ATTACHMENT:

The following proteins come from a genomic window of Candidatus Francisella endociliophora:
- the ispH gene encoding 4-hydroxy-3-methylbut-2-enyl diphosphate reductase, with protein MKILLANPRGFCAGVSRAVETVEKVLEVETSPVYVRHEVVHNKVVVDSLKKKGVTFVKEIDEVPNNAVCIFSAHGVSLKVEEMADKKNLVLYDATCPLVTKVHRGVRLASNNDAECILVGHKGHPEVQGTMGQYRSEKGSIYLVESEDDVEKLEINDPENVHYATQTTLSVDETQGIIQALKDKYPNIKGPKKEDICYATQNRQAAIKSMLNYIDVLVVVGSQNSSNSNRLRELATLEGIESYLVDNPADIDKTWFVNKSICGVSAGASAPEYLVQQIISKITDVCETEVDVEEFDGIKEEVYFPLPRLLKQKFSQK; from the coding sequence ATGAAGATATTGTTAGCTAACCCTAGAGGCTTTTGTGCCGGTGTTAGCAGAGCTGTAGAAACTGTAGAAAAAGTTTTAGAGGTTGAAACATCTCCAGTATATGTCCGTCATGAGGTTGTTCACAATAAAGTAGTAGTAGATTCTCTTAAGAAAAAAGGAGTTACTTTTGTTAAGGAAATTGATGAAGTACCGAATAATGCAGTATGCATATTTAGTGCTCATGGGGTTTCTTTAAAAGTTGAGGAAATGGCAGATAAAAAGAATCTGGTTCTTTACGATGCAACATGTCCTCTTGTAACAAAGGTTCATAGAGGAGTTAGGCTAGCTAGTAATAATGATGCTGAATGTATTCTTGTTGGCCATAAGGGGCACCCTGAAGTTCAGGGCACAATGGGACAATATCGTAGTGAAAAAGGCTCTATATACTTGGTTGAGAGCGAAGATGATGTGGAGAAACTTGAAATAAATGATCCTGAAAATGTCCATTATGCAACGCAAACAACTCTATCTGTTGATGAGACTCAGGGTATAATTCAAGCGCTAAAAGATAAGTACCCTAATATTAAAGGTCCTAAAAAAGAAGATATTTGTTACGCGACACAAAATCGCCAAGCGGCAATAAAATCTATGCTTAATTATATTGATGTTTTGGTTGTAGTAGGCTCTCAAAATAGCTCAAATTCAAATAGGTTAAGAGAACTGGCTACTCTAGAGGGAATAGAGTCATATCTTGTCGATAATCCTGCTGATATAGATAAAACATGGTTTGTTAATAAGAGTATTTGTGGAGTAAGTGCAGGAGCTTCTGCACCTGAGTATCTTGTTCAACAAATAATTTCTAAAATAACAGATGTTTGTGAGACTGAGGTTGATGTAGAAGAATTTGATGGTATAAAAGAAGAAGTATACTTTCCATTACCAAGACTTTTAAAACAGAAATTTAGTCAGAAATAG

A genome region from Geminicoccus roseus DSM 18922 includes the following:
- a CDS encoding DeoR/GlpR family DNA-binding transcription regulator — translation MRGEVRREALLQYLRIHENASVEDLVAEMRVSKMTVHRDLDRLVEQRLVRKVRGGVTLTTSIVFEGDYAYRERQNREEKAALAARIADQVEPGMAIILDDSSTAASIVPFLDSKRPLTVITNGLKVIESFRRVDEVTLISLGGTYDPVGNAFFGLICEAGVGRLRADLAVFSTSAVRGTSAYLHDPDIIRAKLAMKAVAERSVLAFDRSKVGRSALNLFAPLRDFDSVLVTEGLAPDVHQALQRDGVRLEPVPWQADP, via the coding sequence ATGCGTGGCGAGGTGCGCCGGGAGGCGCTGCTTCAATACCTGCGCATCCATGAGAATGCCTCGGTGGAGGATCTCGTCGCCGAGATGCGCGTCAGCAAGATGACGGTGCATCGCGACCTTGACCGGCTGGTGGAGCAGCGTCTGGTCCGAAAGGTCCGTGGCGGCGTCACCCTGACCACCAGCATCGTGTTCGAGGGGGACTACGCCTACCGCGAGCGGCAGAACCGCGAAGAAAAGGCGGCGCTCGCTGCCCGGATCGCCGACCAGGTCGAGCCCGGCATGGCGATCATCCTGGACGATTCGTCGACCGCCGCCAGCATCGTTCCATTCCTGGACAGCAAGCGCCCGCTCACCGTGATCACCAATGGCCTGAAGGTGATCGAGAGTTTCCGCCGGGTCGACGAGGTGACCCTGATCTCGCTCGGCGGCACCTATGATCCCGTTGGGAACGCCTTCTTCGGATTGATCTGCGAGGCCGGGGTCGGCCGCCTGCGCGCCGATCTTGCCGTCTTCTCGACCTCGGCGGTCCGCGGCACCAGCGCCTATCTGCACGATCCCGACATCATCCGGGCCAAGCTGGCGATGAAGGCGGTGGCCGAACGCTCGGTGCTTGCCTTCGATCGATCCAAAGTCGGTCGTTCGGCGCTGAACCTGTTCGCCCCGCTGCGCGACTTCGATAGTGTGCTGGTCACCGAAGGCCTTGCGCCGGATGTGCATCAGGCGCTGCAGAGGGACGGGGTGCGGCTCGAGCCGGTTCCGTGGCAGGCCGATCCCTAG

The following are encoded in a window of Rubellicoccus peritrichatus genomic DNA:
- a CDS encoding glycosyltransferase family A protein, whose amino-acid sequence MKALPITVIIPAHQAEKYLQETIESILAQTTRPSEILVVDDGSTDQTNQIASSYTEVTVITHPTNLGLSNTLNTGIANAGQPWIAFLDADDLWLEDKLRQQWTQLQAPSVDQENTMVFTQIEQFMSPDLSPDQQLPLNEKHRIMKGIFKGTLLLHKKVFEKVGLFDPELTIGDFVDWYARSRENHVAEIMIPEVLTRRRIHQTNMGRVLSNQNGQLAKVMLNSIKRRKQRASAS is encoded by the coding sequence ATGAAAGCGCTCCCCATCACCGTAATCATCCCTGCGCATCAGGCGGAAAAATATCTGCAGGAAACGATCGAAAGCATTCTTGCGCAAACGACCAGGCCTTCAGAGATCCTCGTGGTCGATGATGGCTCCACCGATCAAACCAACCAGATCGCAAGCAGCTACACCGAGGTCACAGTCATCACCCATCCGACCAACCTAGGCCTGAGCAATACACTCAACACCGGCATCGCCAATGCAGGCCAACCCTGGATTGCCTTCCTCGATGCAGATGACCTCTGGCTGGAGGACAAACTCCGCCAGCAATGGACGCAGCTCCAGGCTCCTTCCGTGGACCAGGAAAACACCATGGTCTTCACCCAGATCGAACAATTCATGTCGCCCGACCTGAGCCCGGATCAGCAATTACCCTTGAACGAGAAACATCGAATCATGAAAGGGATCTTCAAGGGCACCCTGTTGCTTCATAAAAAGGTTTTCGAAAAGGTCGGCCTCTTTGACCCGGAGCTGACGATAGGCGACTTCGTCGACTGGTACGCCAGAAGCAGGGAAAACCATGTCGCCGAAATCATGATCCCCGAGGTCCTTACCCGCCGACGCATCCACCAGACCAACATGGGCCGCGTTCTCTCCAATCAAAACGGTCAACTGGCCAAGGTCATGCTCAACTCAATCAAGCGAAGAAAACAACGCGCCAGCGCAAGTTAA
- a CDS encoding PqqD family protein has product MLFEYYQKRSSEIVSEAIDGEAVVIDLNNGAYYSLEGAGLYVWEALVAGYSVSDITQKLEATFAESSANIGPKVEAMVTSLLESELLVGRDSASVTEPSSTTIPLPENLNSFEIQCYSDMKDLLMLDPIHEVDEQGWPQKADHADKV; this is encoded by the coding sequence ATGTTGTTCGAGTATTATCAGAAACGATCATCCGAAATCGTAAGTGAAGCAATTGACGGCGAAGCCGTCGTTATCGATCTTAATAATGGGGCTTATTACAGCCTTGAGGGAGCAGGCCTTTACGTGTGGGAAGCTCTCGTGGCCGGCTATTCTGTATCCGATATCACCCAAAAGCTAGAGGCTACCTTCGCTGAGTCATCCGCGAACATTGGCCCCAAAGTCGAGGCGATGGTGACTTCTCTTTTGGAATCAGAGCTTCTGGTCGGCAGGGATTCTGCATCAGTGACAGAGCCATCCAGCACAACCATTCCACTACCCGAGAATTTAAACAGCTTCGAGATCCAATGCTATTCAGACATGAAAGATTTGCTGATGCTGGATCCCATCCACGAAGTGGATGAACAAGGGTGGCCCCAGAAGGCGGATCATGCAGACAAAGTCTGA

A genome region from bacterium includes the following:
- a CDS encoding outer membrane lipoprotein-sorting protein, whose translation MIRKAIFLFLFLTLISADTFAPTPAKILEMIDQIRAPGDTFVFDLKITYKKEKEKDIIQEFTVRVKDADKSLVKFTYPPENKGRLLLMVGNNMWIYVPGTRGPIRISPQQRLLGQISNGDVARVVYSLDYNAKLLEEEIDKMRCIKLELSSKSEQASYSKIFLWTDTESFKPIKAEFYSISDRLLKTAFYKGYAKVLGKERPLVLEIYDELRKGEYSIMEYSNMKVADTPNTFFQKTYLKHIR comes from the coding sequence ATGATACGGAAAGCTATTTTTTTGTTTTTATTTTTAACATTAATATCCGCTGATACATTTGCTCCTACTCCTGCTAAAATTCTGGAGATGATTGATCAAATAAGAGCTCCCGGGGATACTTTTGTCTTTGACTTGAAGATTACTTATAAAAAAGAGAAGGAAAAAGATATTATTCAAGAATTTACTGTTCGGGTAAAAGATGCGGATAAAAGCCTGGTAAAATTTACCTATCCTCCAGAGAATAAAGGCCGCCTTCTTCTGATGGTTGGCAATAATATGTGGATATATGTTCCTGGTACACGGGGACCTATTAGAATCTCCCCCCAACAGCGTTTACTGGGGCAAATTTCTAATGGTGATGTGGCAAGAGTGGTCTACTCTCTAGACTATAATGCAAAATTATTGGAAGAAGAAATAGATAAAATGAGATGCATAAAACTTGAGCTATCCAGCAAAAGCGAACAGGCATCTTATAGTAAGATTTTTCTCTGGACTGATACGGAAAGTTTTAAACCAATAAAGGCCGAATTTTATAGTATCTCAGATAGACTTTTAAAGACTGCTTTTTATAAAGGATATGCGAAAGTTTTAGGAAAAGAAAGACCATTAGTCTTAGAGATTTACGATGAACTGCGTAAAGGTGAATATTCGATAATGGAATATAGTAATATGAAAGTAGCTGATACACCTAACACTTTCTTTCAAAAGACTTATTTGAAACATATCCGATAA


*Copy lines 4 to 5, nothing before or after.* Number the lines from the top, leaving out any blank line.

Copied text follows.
- a CDS encoding DeoR/GlpR family DNA-binding transcription regulator — translation MRGEVRREALLQYLRIHENASVEDLVAEMRVSKMTVHRDLDRLVEQRLVRKVRGGVTLTTSIVFEGDYAYRERQNREEKAALAARIADQVEPGMAIILDDSSTAASIVPFLDSKRPLTVITNGLKVIESFRRVDEVTLISLGGTYDPVGNAFFGLICEAGVGRLRADLAVFSTSAVRGTSAYLHDPDIIRAKLAMKAVAERSVLAFDRSKVGRSALNLFAPLRDFDSVLVTEGLAPDVHQALQRDGVRLEPVPWQADP, via the coding sequence ATGCGTGGCGAGGTGCGCCGGGAGGCGCTGCTTCAATACCTGCGCATCCATGAGAATGCCTCGGTGGAGGATCTCGTCGCCGAGATGCGCGTCAGCAAGATGACGGTGCATCGCGACCTTGACCGGCTGGTGGAGCAGCGTCTGGTCCGAAAGGTCCGTGGCGGCGTCACCCTGACCACCAGCATCGTGTTCGAGGGGGACTACGCCTACCGCGAGCGGCAGAACCGCGAAGAAAAGGCGGCGCTCGCTGCCCGGATCGCCGACCAGGTCGAGCCCGGCATGGCGATCATCCTGGACGATTCGTCGACCGCCGCCAGCATCGTTCCATTCCTGGACAGCAAGCGCCCGCTCACCGTGATCACCAATGGCCTGAAGGTGATCGAGAGTTTCCGCCGGGTCGACGAGGTGACCCTGATCTCGCTCGGCGGCACCTATGATCCCGTTGGGAACGCCTTCTTCGGATTGATCTGCGAGGCCGGGGTCGGCCGCCTGCGCGCCGATCTTGCCGTCTTCTCGACCTCGGCGGTCCGCGGCACCAGCGCCTATCTGCACGATCCCGACATCATCCGGGCCAAGCTGGCGATGAAGGCGGTGGCCGAACGCTCGGTGCTTGCCTTCGATCGATCCAAAGTCGGTCGTTCGGCGCTGAACCTGTTCGCCCCGCTGCGCGACTTCGATAGTGTGCTGGTCACCGAAGGCCTTGCGCCGGATGTGCATCAGGCGCTGCAGAGGGACGGGGTGCGGCTCGAGCCGGTTCCGTGGCAGGCCGATCCCTAG

The following are encoded in a window of Rubellicoccus peritrichatus genomic DNA: